Bayou City Wings, a Baytown, Texas-based restaurant chain, violated federal law when its managers laid off pregnant employees under a discriminatory policy, the U.S. Equal Employment Opportunity Commission charged in a lawsuit it filed on September 26, 2012.
According to the EEOC’s lawsuit, Maryann Castillo and other female workers were laid off after the third month of their pregnancies under a written policy, set out in Bayou City Wings’ employee handbook. Bayou City Wings owns and operates restaurants in Baytown, Houston and surrounding areas. The company’s district manager laid off Castillo pursuant to the policy even though she had provided a doctor’s note that indicated she could work up to the 36th week of her pregnancy and that her doctor had not placed any restrictions on her ability to work.
During the EEOC’s investigation of a discrimination charge brought by Castillo, Bayou City Wings named eight female employees who were laid off from work because of their pregnancies. According to a Bayou City Wings general store manager, for a manager to keep a pregnant employee at work any longer would “be irresponsible in respect to her child’s safety” and would jeopardize his position with the company “for not following procedures.”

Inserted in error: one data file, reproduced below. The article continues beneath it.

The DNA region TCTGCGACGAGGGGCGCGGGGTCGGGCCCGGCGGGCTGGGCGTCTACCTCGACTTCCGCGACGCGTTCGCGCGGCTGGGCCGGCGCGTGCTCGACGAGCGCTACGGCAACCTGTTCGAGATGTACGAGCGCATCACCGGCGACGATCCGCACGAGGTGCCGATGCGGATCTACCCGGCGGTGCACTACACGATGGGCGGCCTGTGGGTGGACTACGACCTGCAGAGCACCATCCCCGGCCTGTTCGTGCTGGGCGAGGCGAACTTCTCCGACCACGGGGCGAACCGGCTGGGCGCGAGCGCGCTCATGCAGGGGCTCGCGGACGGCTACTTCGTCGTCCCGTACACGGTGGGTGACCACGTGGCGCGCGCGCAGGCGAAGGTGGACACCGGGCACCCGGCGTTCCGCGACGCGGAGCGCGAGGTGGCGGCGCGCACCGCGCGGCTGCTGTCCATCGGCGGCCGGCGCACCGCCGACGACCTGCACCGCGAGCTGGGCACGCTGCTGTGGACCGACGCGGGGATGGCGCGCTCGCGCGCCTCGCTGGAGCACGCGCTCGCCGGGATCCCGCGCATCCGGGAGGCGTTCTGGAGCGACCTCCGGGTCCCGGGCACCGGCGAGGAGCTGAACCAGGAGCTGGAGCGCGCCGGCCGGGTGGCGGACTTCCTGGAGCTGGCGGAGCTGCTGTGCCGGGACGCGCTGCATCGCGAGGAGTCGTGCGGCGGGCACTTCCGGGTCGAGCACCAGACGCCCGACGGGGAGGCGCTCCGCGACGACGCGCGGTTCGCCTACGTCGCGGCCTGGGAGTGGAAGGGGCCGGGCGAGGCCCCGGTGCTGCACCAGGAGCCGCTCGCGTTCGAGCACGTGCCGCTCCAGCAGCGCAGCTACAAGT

Title VII of the Civil Rights Act of 1964, as amended by the Pregnancy Discrimination Act, prohibits employers from discriminating against employees on the basis of sex or pregnancy. The attorneys for the EEOC filed suit in U.S. District Court for the Southern District of Texas, Houston Division, after first attempting to reach a pre-litigation settlement through its conciliation process. The EEOC seeks an injunction, back pay with pre-judgment interest, reinstatement or front pay, compensatory damages and punitive damages, in amounts to be determined at trial.